Other Health Changes. While health problems can affect driving at any age, some occur more often as we get older. For example, arthritis, Parkinson's disease, and diabetes may make it harder to drive. People who are depressed may become distracted while driving. The effects of a stroke or even lack of sleep can also cause driving problems. Devices such as an automatic defibrillator or pacemaker might cause an irregular heartbeat or dizziness, which can make driving dangerous.
Smart Driving Tips
Planning before you leave:
- Plan to drive on streets you know.
- Limit your trips to places that are easy to get to and close to home.
- Take routes that let you avoid risky spots like ramps and left turns.
- Add extra time for travel if driving conditions are bad.
- Don't drive when you are stressed or tired.
While you are driving:
- Always wear your seat belt.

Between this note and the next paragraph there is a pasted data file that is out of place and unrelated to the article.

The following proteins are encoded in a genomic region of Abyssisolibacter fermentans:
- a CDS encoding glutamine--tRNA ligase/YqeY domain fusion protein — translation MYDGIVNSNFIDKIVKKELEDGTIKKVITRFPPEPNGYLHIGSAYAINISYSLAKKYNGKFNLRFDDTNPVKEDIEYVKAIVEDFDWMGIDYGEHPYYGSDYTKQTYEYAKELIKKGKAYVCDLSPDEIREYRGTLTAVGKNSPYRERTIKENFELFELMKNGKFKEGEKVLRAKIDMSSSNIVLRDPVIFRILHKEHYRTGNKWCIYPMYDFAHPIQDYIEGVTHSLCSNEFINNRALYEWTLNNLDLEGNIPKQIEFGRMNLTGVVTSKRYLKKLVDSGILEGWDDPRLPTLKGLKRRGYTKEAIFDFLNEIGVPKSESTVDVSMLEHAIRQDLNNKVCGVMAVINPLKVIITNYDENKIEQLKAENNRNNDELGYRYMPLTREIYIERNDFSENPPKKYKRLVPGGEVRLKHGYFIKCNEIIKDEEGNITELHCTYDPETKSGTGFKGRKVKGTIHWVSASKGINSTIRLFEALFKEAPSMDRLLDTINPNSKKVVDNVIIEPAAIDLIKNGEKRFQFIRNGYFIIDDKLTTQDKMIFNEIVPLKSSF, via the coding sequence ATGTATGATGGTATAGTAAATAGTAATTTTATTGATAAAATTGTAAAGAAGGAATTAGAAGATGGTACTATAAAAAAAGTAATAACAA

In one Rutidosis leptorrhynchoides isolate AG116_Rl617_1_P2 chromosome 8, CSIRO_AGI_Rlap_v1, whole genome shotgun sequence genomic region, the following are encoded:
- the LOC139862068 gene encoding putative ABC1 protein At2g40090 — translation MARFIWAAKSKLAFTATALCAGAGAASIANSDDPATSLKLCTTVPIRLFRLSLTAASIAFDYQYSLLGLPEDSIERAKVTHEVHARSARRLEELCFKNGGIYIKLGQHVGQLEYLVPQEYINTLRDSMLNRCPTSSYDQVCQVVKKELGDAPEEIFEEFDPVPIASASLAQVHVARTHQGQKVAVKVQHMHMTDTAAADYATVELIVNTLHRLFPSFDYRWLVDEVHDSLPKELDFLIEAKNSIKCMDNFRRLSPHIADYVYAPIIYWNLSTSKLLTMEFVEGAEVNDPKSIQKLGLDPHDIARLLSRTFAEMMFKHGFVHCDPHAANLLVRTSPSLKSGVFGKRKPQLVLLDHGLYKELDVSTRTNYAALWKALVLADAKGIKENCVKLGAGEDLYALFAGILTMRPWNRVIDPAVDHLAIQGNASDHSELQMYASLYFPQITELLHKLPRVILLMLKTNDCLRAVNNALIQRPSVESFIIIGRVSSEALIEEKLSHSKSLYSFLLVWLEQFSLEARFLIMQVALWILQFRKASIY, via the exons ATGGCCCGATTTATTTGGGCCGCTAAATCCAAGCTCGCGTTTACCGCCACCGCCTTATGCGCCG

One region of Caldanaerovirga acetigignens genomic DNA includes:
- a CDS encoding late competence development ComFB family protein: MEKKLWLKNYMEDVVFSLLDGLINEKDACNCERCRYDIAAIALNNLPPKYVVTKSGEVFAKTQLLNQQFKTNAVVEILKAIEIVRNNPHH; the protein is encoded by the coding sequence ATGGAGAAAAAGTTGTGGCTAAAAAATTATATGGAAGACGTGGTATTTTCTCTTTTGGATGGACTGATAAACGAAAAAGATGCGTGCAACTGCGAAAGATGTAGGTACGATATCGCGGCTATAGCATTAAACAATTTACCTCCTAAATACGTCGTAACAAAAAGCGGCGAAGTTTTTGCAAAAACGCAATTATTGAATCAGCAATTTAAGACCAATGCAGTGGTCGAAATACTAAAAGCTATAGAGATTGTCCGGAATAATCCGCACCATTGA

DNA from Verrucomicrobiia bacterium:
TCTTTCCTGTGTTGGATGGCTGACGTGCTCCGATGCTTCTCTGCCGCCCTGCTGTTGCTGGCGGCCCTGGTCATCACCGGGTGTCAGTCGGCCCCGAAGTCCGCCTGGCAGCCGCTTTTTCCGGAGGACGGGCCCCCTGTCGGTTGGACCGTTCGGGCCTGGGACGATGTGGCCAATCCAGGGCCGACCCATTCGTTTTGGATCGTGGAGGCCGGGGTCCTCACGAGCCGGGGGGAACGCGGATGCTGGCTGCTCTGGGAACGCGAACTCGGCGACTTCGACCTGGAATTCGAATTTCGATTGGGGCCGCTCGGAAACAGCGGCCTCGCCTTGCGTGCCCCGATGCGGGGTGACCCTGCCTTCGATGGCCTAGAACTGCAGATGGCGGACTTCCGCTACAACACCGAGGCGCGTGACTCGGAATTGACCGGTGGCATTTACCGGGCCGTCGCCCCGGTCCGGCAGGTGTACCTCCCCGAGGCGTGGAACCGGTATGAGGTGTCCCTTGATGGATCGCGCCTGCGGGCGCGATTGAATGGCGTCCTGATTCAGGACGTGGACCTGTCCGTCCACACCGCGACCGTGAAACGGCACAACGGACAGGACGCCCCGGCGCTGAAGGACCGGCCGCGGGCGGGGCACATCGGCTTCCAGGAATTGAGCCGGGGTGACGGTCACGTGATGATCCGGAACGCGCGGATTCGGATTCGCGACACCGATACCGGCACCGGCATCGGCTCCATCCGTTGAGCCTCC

- Stay off the cell phone.
- Avoid distractions such as listening to the radio or having conversations.
- Leave a big space, at least two car lengths, between your car and the one in front of you. If you are driving at higher speeds or if the weather is bad, leave even more space between you and the next car.
- Make sure there is enough space behind you. (Hint: if someone follows you too closely, slow down so that the person will pass you.)
- Use your rear window defroster to keep the back window clear at all times.
- Keep your headlights on at all times.
- Drive a car with features that make driving easier, such as power steering, power brakes, automatic transmission, and large mirrors.
- Drive a car with air bags.
- Check your windshield wiper blades often and replace them when needed.
- Keep your headlights clean and aligned.
- Think about getting hand controls for the accelerator and brakes if you have leg problems.
Take a driving refresher class every few years. (Hint: Some car insurance companies lower your bill when you pass this type of class. Check with AARP, AAA, or local private driving schools to find a class near you.)
Medicine Side Effects. Some medicines can make it harder for you to drive safely. These medicines include sleep aids, anti-depression drugs, antihistamines for allergies and colds, strong pain killers, and diabetes medications. If you take one or more of these or other medicines, talk to your doctor about how they might affect your driving.
Am I a safe driver?